Sen. Dick DurbinDick DurbinMcConnell pledges redo on Zika money after break Senate Democrats block Zika deal ahead of recess Senate Democrats want new round of Zika talks MORE (D-Ill.) said Tuesday that the United States should accept 100,000 Syrian refugees, far outpacing the number the administration said last week that it will accept.
“What the administration has posed is modest: 10,000. Too modest,” the No. 2 Senate Democrat said. “As far as I am concerned, I believe we should be prepared to accept 100,000 — 100,000 Syrian refugees.”
Durbin's remarks come after White House press secretary Josh Earnest said the United States will accept at least 10,000 Syrian refugees during the 2016 fiscal year that starts next month.
The senior Democrat’s comments echo those of 72 House Democrats who signed a letter to the White House calling for the United States to accept 100,000 Syrian refugees.
Durbin said that he visited one camp in Turkey that housed 10,000 refugees.
The humanitarian crisis in Syria has been under the political spotlight since a photo of a drowned three-year-old Syrian boy went viral earlier this month.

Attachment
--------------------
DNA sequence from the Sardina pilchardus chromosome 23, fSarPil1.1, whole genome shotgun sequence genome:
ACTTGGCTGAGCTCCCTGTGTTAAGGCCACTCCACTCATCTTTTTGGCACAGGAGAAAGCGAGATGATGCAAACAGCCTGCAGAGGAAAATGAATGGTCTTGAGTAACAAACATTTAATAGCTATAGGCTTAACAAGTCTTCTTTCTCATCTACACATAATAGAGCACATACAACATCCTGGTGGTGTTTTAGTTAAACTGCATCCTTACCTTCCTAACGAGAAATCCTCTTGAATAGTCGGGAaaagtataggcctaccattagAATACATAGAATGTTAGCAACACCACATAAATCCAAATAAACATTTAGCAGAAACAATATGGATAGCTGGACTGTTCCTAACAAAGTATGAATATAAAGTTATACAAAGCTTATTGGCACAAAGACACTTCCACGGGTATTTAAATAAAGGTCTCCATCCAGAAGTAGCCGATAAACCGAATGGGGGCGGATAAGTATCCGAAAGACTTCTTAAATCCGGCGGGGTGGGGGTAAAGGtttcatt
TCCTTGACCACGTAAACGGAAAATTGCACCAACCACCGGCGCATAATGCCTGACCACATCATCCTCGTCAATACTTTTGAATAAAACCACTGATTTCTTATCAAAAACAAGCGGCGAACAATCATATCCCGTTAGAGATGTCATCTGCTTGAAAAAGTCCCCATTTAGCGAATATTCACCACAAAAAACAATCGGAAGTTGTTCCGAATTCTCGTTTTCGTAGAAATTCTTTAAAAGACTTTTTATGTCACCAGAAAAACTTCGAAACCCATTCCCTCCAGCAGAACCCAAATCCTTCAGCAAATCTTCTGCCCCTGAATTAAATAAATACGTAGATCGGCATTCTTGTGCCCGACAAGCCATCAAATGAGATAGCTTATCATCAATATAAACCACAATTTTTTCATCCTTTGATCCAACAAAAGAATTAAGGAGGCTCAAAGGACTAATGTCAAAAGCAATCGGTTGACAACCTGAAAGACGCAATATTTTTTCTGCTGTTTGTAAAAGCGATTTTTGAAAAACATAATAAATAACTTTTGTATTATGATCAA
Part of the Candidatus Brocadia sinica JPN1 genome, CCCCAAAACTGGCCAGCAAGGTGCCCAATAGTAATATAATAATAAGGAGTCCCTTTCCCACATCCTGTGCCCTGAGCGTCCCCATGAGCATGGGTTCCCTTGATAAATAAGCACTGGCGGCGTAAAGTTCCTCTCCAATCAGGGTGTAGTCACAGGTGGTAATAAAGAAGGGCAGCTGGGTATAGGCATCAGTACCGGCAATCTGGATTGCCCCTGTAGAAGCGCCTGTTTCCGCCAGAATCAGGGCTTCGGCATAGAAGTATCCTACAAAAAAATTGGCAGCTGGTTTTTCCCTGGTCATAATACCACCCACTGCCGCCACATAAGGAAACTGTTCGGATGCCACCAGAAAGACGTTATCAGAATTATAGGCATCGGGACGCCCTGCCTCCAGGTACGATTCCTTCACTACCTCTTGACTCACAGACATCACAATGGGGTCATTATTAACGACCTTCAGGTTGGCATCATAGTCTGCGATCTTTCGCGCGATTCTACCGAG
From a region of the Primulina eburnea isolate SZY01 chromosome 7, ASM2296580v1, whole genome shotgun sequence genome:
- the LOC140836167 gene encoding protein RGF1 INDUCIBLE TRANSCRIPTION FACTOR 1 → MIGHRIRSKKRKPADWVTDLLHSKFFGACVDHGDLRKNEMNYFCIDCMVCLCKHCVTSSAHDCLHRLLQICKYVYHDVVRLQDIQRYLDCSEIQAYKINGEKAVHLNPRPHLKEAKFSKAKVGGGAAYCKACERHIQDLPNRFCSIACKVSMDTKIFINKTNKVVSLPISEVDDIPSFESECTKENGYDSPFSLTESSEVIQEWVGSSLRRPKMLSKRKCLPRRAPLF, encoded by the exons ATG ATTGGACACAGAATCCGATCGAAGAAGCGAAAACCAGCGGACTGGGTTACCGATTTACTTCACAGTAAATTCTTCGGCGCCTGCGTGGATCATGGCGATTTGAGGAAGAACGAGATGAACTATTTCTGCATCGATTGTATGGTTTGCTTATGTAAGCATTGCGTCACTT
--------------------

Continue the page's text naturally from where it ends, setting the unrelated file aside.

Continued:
The Illinois Democrat referenced that photo, saying, “When I think of Syria and this humanitarian crisis, I think of the photo of that little boy.”
While Congress has tentatively backed doing more to help Syrian refugees, lawmakers are scarce on the details.
Senate Republicans have voiced skepticism about the affect such an influx would have on national security, with the push to increase the number of accepted Syrian refugees also dividing the Republican presidential field.
The Senate Foreign Relations Committee, as well as its counterpart in the House, are expected to dig into the refugee crisis, as well as broader Middle Eastern strategy, starting this week.
Democrats have also called for Congress to pass an emergency appropriations bill to help the State Department pay for vetting the additional Syrian refugees.
Durbin pushed back against criticism that the White House has contributed to the refugee crisis by not doing enough to overthrow the regime of Syrian President Bashar Assad, saying it is “fundamentally unfair” to Obama.
“This is a crisis which reflects the Arab Spring,” he said. “It reflects changes in the Middle East that have been going on for 30 years-plus, and no country has really come up with a good solution to stop the bloodshed and killing in Syria.”